In 1958 a group of tutors and students at the University of North Staffordshire, Keele, published a booklet anthology entitled Universities’ Poetry One. It was a selection from submissions sent from undergraduates across the country. There were already several Oxford- and Cambridge-based poetry journals, some long-standing, but this was one of the first from any of the new universities: the Keele campus had been founded only nine years earlier.
This became a series, organised by a joint universities’ committee, and there were seven issues of the anthology from 1958-65, and a ninth in 1970. Somewhere in between there was an issue 8; but most library holdings don’t have copies of 8 or 9. The copy of no 2 at King’s College London has the ownership signature of the avant-garde novelist B.S. Johnson, who was in it.
The first issue I chanced upon was no 7 and I got it at the enormous book barn at Temple Cloud, near Bristol (the name always suggests a type of Nepalese incense). Here all the books in the middle aisles were £1 each and the ‘vintage’, ostensibly more collectable, books around the edges were £4 each: customers are trusted to point out which is which at the till. The place has a café and, mysteriously, also sells Persian rugs.
‘Always check the pamphlets’ is one of my book collecting maxims, because you can sometimes find rare and strange things among them, and they are usually fairly cheap. It’s as if their ephemeral look and flimsy paper covers suggest that you can’t ask too much for them. There are some book collectors who don’t really like them because, since they have no spine, you can’t see them on the shelves and are always losing them. I keep mine in cardboard boxes from a tea company, which are just the right size. It also means that when I have another look at them they are delicately flavoured with Darjeeling, Earl Grey or smoky Lapsang.
Except with specialists, poetry pamphlets in particular are also often priced reasonably because ‘nobody reads poetry do they’ and even if they do they want the well-known names or recent idols, not some obscurity. Whereas what I want is precisely the obscurity. So it is a cheering business burrowing among the poetry pamphlets because even if I buy a handful or a dozen there will still be some funds left over for a coffee and a cardamom cake (for choice), if not for a magic carpet.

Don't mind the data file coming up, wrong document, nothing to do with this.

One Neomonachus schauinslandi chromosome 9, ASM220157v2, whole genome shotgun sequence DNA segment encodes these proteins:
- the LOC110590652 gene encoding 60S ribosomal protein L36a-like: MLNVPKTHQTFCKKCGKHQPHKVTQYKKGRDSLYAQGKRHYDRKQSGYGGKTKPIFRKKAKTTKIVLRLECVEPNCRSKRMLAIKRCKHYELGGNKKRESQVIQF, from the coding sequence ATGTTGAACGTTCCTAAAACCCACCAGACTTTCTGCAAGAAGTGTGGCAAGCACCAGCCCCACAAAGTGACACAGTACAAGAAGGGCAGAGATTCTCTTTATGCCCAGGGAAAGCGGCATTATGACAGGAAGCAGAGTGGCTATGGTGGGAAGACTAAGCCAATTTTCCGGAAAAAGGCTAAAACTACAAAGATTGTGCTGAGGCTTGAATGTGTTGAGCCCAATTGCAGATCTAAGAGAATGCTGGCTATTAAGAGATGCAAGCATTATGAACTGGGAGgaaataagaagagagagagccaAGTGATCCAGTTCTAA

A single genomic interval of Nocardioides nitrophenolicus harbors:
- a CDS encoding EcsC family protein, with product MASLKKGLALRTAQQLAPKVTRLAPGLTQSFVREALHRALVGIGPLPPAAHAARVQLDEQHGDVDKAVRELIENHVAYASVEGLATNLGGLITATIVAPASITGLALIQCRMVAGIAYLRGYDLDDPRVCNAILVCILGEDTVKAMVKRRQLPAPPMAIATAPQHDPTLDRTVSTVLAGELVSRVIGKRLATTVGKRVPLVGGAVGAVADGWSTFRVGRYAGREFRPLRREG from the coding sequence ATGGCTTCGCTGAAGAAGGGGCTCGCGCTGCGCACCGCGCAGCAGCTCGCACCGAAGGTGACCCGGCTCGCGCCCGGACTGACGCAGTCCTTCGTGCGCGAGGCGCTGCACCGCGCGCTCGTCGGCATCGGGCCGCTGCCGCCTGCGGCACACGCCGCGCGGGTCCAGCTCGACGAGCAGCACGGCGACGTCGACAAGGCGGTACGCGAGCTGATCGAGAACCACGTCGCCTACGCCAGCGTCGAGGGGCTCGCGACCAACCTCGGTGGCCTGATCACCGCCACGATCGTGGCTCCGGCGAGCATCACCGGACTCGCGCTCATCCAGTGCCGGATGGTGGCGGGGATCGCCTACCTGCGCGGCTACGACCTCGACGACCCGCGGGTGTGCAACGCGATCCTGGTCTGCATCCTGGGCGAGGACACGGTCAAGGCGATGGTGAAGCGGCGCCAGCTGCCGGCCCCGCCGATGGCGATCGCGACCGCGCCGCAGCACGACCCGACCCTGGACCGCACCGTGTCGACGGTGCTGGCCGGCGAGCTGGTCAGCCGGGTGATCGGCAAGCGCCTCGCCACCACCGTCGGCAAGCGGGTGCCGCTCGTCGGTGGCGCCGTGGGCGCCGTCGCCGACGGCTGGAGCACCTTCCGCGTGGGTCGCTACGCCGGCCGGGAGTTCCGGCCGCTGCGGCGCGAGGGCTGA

You have to work hard and fast when browsing at the book barn because there are so many books that if you stop to think you are lost. So I put the copy of Universities’ Poetry 7 on my pile and didn’t look at it until later. This issue, from 1965, and priced two shillings and sixpence, proved to be edited by Peter Redgrove, who was then thirty-three years old and the author of three books of poetry.
In a characteristic flight in his introduction, he notes that he was struck by how many poems he received were of a type not much seen in recent times: “the terrific-strange (apocalyptic fantasy and Dance of Death); humorous-terrific (useful surrealism); inanimate pastoral (in which the calm being of objects comments on the turmoil of humanity), with the closely-related beast-allegories and insect-dramas . . .” There was also much ribaldry and bawdy, and a welcome disregard for respectability. He had received 1030 poems from 256 authors, and selected 41 from 29. I make that a roughly 4% chance of getting in, which is about what you can still expect from the better poetry journals today.